Table of Contents

    Cover Theme
  • "Rewriting the Script"

    Together, the following eight articles outline how the standards-tests-punishment machine has subverted public schools from their democratic promise. With action, we can write a future where education isn't a soulless profit machine for the few.
  • Think Less Benchmarks

    A flawed test does more harm than good

    By Amy Gutowski

    "Thanks to the folks at the Discovery Channel, that TV channel with the nifty little logo of the earth spinning, my 8-year-old students have four more opportunities to stop learning and fill in the bubbles."

  • Cover Story
  • Beyond NCLB

    By Monty Neill

    A new era requires new thinking

  • Teaching in Dystopia

    Testing’s stranglehold on education

    By Wayne Au

    "The problem is this: Testing is killing education. Not only is it narrowing the curriculum generally, it promotes bad pedagogy, while making some private companies very rich in the process."

  • Reading First, Libraries Last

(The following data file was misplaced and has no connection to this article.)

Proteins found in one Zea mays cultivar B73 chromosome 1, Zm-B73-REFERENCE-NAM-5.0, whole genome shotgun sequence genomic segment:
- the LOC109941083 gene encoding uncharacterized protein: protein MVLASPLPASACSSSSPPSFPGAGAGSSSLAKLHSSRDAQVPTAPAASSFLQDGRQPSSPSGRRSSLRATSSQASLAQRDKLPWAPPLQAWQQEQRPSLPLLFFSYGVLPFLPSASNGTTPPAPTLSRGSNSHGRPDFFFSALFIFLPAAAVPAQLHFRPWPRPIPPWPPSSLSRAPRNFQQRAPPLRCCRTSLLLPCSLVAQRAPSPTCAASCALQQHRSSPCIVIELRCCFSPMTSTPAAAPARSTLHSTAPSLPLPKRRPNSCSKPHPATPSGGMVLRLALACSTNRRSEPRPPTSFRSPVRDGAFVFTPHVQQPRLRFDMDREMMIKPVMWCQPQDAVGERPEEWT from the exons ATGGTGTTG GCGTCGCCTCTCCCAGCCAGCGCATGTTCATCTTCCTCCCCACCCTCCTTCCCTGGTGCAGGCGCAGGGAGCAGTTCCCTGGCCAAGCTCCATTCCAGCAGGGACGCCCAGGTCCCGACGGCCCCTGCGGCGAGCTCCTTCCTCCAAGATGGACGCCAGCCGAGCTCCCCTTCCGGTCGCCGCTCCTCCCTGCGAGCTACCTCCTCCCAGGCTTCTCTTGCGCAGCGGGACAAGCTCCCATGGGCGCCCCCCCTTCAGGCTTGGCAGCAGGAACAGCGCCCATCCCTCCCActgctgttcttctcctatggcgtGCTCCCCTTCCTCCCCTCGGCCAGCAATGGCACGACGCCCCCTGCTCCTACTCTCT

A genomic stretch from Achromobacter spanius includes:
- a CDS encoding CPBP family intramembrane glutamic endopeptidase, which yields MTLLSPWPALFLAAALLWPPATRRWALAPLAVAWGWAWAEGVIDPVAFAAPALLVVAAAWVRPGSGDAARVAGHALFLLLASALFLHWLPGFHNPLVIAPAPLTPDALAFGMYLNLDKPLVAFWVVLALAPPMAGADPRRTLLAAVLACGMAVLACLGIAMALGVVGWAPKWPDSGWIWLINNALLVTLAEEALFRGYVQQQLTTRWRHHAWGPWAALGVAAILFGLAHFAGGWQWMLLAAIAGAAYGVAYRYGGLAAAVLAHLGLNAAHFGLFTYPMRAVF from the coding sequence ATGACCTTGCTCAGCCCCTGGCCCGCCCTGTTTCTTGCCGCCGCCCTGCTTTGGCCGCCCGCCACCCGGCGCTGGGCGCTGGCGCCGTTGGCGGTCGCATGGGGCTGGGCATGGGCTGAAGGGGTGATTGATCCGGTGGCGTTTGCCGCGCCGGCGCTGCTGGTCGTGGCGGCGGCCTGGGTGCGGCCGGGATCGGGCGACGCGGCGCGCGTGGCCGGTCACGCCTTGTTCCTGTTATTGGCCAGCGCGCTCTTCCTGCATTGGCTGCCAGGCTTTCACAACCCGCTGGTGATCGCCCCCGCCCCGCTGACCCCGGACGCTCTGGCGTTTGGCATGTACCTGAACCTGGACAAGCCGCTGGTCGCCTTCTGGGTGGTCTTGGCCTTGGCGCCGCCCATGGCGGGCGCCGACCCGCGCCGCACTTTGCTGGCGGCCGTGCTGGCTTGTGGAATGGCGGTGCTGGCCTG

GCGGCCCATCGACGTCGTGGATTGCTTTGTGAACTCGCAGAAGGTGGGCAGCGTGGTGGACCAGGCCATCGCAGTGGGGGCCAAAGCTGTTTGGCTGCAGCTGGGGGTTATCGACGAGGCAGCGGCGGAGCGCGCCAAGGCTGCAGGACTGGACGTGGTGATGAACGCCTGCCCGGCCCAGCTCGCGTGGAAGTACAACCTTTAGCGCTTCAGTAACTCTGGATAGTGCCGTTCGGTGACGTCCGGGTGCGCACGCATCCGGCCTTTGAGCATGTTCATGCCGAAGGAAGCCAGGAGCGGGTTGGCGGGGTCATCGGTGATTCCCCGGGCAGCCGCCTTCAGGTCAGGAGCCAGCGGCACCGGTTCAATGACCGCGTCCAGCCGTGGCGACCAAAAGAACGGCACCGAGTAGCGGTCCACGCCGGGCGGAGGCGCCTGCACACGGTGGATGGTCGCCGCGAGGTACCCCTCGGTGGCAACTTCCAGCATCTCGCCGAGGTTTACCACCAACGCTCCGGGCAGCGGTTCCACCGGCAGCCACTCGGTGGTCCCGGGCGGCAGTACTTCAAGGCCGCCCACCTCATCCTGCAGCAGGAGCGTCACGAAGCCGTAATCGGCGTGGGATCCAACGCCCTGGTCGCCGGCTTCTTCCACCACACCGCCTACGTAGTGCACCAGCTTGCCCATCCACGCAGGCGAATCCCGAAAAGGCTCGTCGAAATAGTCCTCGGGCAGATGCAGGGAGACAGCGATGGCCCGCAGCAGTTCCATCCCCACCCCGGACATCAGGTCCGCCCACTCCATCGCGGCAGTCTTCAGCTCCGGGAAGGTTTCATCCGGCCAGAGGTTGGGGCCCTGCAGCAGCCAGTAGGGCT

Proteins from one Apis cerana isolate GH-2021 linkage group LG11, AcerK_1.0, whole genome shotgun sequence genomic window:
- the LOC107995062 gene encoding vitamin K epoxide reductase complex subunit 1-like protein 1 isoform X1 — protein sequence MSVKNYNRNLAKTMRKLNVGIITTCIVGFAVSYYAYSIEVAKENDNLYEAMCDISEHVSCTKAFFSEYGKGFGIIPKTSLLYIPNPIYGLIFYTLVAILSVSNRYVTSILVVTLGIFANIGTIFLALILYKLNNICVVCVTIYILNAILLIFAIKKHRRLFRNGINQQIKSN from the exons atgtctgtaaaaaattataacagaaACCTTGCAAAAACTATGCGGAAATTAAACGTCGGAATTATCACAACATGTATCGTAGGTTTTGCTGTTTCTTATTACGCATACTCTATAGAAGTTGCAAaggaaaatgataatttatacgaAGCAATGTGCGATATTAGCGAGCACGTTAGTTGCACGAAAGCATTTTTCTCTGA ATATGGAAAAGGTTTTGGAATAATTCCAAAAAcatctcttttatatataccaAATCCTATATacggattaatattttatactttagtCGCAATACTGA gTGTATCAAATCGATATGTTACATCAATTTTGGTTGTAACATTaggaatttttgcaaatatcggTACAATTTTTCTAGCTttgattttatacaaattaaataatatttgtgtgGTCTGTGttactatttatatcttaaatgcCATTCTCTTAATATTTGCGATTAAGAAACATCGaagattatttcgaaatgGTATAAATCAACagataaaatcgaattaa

Scripted programs undermine teaching and children's love of books

    By Rachel Cloues

    "In these bleak NCLB days of regimented, scripted reading programs and financially drained school districts, I am deeply worried about the future of elementary school libraries."

  • The Scripted Prescription

    A cure for childhood

    By Peter Campbell, Peter Campbell

    Testing mania reaches the pre-K classroom.  "It saddened me to think that my daughter's first impression of school was based on taking a test and failing it."

  • Bogus Claims About Reading First

    By Stephen Krashen

    When it comes to Reading First, don’t believe the hype

  • Textbook Scripts, Student Lives

    A math teacher goes beyond the standardized curriculum

    By Jana Dean

    "Textbooks, published by corporations that have much to gain by maintaining business as usual, aren't likely to press students to envision a future any different from the past and present."

  • Bonfire of the Disney Princesses

    By Barbara Ehrenreich